Elections in Laos are neither free nor fair. When the Lao People's Revolutionary Party (LPRP) came to power in 1975, it abolished all political parties and installed a single-party system known as â€œdemocratic centralism.â€ Elections for the National Assembly are held every five years. However, in order to ensure the party's influence, candidates have to be approved by the LPRP. The April 2011 elections for the National Assembly saw 190 candidates, including five independents, contest for 132 seats. State media put the voter turnout at 99.6% and highlighted votersâ€™ great enthusiasm in exercising their political rights to ensure qualified candidates win the seats. However, the role of the National Assembly in elections is minimal, not least because the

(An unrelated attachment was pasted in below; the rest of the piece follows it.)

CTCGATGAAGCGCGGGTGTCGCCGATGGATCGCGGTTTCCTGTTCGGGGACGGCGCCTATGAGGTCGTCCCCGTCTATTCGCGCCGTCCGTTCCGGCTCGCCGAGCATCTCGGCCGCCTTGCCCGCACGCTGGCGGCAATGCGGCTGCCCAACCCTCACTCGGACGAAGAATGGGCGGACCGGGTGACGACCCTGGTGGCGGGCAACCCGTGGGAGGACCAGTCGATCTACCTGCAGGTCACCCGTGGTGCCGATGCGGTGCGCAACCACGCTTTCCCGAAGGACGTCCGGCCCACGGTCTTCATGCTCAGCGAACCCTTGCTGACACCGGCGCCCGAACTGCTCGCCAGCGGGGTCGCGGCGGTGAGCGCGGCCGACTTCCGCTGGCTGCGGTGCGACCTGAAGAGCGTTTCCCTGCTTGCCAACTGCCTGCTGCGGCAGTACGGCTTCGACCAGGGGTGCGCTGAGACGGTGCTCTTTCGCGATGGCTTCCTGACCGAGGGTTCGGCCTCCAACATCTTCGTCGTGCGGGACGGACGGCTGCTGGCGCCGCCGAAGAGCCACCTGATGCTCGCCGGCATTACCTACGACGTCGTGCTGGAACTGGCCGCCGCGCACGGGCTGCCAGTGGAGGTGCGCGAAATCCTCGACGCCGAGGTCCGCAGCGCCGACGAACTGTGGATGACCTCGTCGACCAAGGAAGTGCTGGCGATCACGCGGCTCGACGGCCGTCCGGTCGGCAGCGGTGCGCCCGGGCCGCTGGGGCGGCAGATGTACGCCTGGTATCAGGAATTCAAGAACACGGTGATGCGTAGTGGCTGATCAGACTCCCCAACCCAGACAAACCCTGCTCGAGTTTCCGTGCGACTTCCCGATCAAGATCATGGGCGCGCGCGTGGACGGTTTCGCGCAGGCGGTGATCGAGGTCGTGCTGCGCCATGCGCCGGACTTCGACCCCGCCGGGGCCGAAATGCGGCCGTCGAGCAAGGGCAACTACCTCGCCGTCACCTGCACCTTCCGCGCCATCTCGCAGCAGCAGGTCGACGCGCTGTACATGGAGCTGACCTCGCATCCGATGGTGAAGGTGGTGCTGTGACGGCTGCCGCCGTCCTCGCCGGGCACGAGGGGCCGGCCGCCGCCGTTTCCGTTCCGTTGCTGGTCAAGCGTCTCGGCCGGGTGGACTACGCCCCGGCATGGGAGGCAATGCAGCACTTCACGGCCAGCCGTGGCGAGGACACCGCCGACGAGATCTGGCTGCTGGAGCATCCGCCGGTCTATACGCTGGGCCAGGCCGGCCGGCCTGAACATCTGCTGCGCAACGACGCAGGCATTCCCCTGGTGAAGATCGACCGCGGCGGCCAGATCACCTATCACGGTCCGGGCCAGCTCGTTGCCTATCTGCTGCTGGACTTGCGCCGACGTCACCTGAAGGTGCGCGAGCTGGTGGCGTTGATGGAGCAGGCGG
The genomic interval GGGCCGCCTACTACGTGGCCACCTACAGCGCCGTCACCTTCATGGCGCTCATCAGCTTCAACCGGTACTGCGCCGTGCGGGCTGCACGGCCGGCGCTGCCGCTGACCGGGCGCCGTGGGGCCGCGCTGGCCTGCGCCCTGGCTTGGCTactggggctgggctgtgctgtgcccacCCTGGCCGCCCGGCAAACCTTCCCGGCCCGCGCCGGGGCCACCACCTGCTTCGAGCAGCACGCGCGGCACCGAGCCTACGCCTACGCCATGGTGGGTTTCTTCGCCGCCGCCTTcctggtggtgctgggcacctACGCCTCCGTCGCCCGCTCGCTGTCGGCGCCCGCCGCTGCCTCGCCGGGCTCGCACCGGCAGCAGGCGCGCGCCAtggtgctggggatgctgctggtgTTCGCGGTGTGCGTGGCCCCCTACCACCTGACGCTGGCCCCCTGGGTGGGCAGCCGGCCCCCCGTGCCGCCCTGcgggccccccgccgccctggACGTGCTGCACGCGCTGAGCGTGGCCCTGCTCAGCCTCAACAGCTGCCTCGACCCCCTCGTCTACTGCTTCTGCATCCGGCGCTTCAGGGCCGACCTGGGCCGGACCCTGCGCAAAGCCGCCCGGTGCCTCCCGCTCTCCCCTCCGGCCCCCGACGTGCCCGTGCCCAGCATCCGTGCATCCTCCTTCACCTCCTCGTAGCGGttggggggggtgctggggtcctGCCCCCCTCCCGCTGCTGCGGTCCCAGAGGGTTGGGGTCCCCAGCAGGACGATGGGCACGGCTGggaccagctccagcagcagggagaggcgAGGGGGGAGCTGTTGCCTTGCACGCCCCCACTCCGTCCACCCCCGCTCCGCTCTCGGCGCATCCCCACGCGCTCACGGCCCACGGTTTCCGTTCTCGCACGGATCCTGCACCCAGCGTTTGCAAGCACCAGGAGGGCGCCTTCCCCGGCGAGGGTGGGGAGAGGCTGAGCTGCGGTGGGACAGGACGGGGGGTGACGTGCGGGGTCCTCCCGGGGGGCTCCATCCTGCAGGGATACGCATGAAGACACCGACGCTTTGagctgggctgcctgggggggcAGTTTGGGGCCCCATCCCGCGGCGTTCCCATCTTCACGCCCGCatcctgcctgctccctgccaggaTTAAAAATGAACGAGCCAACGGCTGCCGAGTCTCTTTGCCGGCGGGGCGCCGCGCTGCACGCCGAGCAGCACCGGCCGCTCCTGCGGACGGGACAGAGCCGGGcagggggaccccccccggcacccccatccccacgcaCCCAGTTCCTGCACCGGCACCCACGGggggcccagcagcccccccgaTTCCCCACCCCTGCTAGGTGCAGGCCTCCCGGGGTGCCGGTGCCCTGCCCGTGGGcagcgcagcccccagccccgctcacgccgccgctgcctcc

real policy makers had been elected by 576 delegates at the Party Congress one month earlier. This electoral system is based on the 1991 Constitution that instates the LPRP as the sole legitimate political party and provides for the LPRP to take the leading role at all levels of government. In line with the Laotian political system, the level of political participation and pluralism is low. There are no political civic organisations. Freedom of assembly is constitutionally provided for, but does not exist in practice. Every formal gathering requires permission, which is hardly ever granted.